Third, we examine the NSSO’s recently-released report, “Unincorporated Non-Agricultural Enterprises” (73rd round), which provides data on unregistered/unorganised firms in the non-agricultural sector (excluding construction) for the year 2015-16. The previous such survey was conducted in 2010-11. Comparing data from these two rounds, we find that the total number of workers engaged in unorganised manufacturing enterprises increased from 34.88 million to 36.04 million between 2010-11 and 2015-16. Importantly, it was household enterprise (which operate without any hired worker) that accounted for much of this increase (1.82 million). On the other hand, the total number of workers engaged in non-household establishments (which employ at least one hired labourer) declined by 0.67 million. Household enterprises pay lower wages and have lower productivity as compared to non-household establishments. Thus, there are significant welfare gains to be made from transitioning from household to non-household enterprises establishments. The increasing employment in household enterprises is thus a disturbing phenomenon. It seems to be a consequence of the lack of alternative decent employment opportunities.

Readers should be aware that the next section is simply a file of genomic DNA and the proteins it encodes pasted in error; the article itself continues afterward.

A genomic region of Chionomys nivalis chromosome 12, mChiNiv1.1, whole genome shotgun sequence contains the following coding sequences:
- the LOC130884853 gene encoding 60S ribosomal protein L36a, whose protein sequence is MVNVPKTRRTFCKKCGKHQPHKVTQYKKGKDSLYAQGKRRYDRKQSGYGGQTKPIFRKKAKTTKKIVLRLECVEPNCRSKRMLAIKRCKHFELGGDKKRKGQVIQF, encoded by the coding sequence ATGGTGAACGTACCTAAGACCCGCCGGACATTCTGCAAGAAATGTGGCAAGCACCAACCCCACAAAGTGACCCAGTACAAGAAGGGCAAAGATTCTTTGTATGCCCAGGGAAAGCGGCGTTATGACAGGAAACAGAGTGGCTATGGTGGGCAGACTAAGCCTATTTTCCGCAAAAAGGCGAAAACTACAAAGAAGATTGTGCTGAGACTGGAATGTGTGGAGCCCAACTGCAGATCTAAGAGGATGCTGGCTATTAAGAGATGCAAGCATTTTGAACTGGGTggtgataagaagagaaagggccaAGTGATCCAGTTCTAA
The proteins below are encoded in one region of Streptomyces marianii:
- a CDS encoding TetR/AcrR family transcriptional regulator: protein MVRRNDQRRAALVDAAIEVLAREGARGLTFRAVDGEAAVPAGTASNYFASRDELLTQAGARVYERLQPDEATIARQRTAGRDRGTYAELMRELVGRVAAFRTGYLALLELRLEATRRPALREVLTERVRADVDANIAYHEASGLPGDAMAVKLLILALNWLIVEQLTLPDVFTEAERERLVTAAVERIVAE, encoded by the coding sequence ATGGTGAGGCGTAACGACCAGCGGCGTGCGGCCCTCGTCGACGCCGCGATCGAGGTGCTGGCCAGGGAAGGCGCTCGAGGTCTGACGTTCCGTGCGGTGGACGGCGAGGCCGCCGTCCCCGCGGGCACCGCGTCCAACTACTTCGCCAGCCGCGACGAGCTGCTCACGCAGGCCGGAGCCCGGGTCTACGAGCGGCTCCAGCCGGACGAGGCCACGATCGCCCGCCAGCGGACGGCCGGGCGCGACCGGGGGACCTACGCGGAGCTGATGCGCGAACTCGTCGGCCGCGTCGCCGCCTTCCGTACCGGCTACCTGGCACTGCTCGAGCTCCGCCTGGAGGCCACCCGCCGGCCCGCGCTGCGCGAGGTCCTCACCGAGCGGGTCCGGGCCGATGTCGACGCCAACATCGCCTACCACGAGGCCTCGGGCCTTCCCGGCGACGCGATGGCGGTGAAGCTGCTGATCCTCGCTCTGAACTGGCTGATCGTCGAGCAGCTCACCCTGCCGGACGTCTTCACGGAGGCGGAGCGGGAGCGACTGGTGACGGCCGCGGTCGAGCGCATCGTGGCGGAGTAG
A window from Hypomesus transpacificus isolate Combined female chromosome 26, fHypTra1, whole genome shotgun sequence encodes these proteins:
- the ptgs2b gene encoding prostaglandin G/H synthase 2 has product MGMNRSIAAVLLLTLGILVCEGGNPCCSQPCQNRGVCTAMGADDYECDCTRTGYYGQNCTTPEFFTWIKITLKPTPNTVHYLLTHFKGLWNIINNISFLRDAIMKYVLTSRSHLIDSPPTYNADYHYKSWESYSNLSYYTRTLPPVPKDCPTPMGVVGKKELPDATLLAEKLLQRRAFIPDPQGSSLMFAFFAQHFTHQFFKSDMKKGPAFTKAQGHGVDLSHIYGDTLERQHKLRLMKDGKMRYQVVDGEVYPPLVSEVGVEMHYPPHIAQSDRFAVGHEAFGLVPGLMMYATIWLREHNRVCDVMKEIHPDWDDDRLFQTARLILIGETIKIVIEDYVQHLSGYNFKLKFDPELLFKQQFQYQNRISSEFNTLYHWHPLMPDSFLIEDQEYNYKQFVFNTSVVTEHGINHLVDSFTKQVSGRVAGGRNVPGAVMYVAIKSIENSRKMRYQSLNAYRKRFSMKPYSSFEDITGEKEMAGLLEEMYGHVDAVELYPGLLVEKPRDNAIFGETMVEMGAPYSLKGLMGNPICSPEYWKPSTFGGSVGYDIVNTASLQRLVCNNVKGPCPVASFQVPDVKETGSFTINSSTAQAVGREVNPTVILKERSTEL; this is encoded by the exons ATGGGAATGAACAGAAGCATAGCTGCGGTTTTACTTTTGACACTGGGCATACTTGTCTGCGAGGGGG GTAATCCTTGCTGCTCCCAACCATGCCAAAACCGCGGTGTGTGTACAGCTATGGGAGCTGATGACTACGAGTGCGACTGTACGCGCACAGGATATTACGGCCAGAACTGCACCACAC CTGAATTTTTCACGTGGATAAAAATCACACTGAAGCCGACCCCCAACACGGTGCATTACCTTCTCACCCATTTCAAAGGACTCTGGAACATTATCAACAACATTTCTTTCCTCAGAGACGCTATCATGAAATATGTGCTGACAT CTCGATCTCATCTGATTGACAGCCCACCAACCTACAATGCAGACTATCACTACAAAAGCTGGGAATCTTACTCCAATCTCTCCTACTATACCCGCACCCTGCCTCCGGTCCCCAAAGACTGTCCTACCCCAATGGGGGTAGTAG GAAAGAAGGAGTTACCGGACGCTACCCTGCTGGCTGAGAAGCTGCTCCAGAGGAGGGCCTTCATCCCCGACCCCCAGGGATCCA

Fourth, we examine statistics from various administrative data sets. A noteworthy source in this context is the government’s recently launched National Career Services (NCS), which attempts to provide a nation-wide online platform for jobseekers and employers. As of March 2016, 36.25 million job seekers were registered on the NCS portal. By October 2017, this had increased to 39.92 million against a mere 7.73 lakh vacancies posted on the exchange. An analysis of the NCS data is fraught with several challenges such as limited coverage and the fact that job seekers registered on the exchange are often already employed in low paying establishments and are in search of better paying jobs in the organised sectors of the economy. Despite the caveats, these numbers reinforce the enormous gap between the pace of job creation and demand for productive jobs.
An examination of multiple datasets reaffirm the acuteness of India’s jobs crisis. It is time we stop citing the lack of reliable and timely data as an excuse for having a meaningful debate on job creation.